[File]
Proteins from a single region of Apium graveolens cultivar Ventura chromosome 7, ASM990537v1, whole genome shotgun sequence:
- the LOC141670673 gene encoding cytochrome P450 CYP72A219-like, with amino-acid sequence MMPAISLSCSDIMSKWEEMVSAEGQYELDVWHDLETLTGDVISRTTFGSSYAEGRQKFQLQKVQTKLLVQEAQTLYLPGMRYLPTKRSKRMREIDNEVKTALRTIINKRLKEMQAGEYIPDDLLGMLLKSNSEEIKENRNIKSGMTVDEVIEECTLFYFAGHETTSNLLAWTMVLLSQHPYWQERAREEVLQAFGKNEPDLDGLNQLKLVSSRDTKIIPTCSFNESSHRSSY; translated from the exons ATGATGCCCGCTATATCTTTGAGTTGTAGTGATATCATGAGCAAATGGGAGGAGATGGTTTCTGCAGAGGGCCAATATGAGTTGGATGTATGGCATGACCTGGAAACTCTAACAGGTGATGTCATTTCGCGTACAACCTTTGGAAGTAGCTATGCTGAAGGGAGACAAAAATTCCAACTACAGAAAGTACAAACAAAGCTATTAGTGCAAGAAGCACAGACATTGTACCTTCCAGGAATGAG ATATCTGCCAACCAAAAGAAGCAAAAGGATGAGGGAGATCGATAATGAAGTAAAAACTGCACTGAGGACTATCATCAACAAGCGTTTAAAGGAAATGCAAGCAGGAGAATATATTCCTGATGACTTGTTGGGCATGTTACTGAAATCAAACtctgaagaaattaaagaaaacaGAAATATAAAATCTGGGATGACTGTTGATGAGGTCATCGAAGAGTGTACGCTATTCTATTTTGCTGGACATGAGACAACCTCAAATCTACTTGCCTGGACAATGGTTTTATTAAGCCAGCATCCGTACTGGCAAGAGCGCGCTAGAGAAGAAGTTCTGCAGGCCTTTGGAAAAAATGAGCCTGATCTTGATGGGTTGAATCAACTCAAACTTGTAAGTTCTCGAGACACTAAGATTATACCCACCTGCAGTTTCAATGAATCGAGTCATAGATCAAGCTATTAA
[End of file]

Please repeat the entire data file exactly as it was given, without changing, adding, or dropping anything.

Proteins from a single region of Apium graveolens cultivar Ventura chromosome 7, ASM990537v1, whole genome shotgun sequence:
- the LOC141670673 gene encoding cytochrome P450 CYP72A219-like, with amino-acid sequence MMPAISLSCSDIMSKWEEMVSAEGQYELDVWHDLETLTGDVISRTTFGSSYAEGRQKFQLQKVQTKLLVQEAQTLYLPGMRYLPTKRSKRMREIDNEVKTALRTIINKRLKEMQAGEYIPDDLLGMLLKSNSEEIKENRNIKSGMTVDEVIEECTLFYFAGHETTSNLLAWTMVLLSQHPYWQERAREEVLQAFGKNEPDLDGLNQLKLVSSRDTKIIPTCSFNESSHRSSY; translated from the exons ATGATGCCCGCTATATCTTTGAGTTGTAGTGATATCATGAGCAAATGGGAGGAGATGGTTTCTGCAGAGGGCCAATATGAGTTGGATGTATGGCATGACCTGGAAACTCTAACAGGTGATGTCATTTCGCGTACAACCTTTGGAAGTAGCTATGCTGAAGGGAGACAAAAATTCCAACTACAGAAAGTACAAACAAAGCTATTAGTGCAAGAAGCACAGACATTGTACCTTCCAGGAATGAG ATATCTGCCAACCAAAAGAAGCAAAAGGATGAGGGAGATCGATAATGAAGTAAAAACTGCACTGAGGACTATCATCAACAAGCGTTTAAAGGAAATGCAAGCAGGAGAATATATTCCTGATGACTTGTTGGGCATGTTACTGAAATCAAACtctgaagaaattaaagaaaacaGAAATATAAAATCTGGGATGACTGTTGATGAGGTCATCGAAGAGTGTACGCTATTCTATTTTGCTGGACATGAGACAACCTCAAATCTACTTGCCTGGACAATGGTTTTATTAAGCCAGCATCCGTACTGGCAAGAGCGCGCTAGAGAAGAAGTTCTGCAGGCCTTTGGAAAAAATGAGCCTGATCTTGATGGGTTGAATCAACTCAAACTTGTAAGTTCTCGAGACACTAAGATTATACCCACCTGCAGTTTCAATGAATCGAGTCATAGATCAAGCTATTAA